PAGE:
Streamlining Your Social Media Strategy Using Gary Vee’s ’79/21′ Rule

April 10, 2019 David Rivera
Streamlining Your Social Media Strategy Using Gary Vee's '79/21' Rule

A perfectly streamlined social media strategy makes up for a solid marketing game plan.

Social media is a constantly evolving aspect of marketing and online life. And if there’s one thing that your business should be munching on, it’s this very platform. But there’s one common mistake that brands do, and that’s focusing on one social media platform that works for them.

We’ve heard it all. “Oh, I’m good with Facebook. I don’t see the need for building a YouTube channel or being an active voice on Twitter. We don’t need it.” Sure, you might be experiencing staggering results on Facebook, but that’s a red herring. I’m not saying that it’s bound to crumble soon (if you fail to scale it properly, you will), but there’s more to social media than Facebook ads, promoted posts, and brand awareness campaigns.

Our favorite motivator, Gary Vaynerchuk, recently shared a technique that “diversifies attention” across all social media platforms. It’s called the 79/21 rule, and if you dive deeper into it, the technique makes a lot of sense.


It might seem a lot of work, especially if you’d need to manage and maintain all these accounts in one sitting. But if you want to have a diverse platform that hits different demographics at the same time, Gary Vee recommends being on every single social media platform available.

Vaynerchuk’s known for jumping on a new social media platform’s ship as soon as it sails. That’s how he won a massive audience in each native platform. It’s a tedious feat, but it’s very doable. You just need to figure out and draft a definite plan on how you should get started.

Vaynerchuk says, “if you’re not diversifying your social media strategy, you’re vulnerable.” How so? A drawback of when you’re already making it big on one platform is the tendency to be complacent. Just look at the example statement above. You’re good, so why bother? As the saying goes—if it ain’t broke, don’t fix it.

But if you follow the 79/21 rule, being on all these social platforms isn’t so hard once you get right to it.


First off, this rule is basically the 80/20 rule, but it makes up for the real effort and time you put into it, hence the revamped name. The way it works goes like this:

Spend 79-80% of your time and effort on your strongest social media platform. So let’s say it’s Facebook. Allocate that percentage there and do whatever the fuck you’ve been doing that works wonders for your campaign.

And then, you have to use 20-21% on platforms that you’re not yet big on. This includes Twitter. Snapchat (yes, it’s still around, people), LinkedIn, Vero, TikTok, and so on. Now, within these platforms is another priority. If you spend enough time on these areas, you’ll get a feel of the next strongest platform for you.

As you practice the 79/21 rule, you’ll notice that your 79% and 21% will differ along the way. You can figure out from your experiment that Instagram is your next big platform, so you can elevate that to your 79% and Facebook as part of the 21%. This goes the same for the other social media platforms.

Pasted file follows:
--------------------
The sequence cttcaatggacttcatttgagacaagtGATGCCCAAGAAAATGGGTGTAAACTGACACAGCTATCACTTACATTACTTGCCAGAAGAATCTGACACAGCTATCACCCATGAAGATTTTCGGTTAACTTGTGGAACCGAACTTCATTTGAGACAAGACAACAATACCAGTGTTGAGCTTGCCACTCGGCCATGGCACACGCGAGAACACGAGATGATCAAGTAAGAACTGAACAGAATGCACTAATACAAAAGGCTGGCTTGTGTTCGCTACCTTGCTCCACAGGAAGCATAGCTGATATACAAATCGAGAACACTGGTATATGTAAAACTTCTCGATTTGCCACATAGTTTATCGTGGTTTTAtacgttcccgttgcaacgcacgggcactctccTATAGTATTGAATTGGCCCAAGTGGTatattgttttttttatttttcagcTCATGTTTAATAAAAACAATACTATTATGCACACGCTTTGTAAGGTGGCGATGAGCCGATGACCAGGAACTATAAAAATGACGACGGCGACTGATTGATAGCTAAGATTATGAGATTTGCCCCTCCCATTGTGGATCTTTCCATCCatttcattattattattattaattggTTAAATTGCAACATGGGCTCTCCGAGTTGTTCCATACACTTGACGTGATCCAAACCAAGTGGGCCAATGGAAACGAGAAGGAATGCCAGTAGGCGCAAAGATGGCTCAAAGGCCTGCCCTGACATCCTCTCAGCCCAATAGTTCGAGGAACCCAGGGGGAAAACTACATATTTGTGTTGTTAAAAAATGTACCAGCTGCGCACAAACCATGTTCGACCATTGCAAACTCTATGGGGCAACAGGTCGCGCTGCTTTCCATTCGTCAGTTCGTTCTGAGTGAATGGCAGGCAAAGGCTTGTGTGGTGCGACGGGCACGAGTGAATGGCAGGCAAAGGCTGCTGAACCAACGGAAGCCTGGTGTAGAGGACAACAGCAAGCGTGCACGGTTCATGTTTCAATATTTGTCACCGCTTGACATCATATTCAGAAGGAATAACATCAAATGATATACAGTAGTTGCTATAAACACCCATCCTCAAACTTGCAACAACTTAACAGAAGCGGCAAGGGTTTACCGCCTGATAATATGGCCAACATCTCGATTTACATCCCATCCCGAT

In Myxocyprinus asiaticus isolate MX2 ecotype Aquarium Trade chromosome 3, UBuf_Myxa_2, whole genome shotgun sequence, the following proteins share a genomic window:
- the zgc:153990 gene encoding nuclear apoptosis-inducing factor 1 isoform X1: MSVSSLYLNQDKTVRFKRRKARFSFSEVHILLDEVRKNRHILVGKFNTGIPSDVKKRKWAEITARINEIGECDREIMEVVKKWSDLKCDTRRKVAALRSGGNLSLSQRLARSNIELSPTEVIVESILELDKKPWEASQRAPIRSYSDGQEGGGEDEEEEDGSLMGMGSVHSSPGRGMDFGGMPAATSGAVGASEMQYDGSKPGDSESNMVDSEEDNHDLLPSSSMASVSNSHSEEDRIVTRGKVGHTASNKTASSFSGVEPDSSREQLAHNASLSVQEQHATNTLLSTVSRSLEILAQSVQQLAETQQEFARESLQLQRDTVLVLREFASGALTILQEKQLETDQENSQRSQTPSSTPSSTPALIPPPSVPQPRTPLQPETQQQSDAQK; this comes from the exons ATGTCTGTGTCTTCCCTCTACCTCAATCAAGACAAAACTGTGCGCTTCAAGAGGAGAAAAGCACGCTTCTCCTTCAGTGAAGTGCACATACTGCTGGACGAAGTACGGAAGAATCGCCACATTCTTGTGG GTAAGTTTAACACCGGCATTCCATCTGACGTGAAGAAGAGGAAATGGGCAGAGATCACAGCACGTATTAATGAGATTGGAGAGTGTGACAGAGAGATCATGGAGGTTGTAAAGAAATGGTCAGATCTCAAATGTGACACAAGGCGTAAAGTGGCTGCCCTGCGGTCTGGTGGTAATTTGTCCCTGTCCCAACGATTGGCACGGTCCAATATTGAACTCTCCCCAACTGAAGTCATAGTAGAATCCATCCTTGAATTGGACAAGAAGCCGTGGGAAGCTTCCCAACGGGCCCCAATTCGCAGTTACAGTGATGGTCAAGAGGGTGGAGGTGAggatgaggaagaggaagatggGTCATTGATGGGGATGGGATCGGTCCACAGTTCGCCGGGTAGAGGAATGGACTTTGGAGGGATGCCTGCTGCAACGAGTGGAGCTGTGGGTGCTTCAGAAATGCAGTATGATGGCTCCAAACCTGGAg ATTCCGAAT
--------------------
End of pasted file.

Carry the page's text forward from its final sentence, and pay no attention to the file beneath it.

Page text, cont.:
But consider this—just because being the first on every new social media platform worked well for Vaynerchuk doesn’t mean that this should be your strategy. That’s missing the point entirely. Although it helps to be the first, it’s best to devote time and effort to where you’re strongest at and constantly streamlining that by giving different platforms your 79% from time to time.


That’s bullshit. There’s always a way to make yourself relevant in terms of context. LinkedIn is a professional social media platform, meaning it’s basically an online resumé. Vaynerchuk advises reverse engineering of the audience. “If you’re making t-shirts, what kind of premium product can you make for business people? How could you take your product and create content around it contextual to a business-world?” he says.

And if you think that it’s repetitive to have both Instagram and Snapchat at the same time, Vaynerchuk begs to differ. When people call a social media platform “dead,” that doesn’t mean that it’s not going to work from here on out. As long as there’s no sufficient data that supports their being dead, or a press release from the company that says they’re closing the platform down, there’s still a way to gain an audience in the platform.

“People said Twitter’s dead, then it started getting more important,” Gary Vee says. “Several years ago, people never thought you could create content on LinkedIn, then things started changing in the last year or so.”

So the bottomline here is to have a streamlined social media strategy so you can “diversify your audience” effectively. After all, having a voice on all platforms does translate to being omnipresent, right? RIGHT? No? Don’t think so? Whatever, dude. Agree to disagree.

Leave A Comment


uck The Rules: The Creative Content Anarchy

Fuck The Rules: The Creative Content Anarchy

pinterest social media marketing

Using Pinterest as a Sales-Generating Platform for Businesses

Creating a Successful Social Media Strategy for Fashion Brands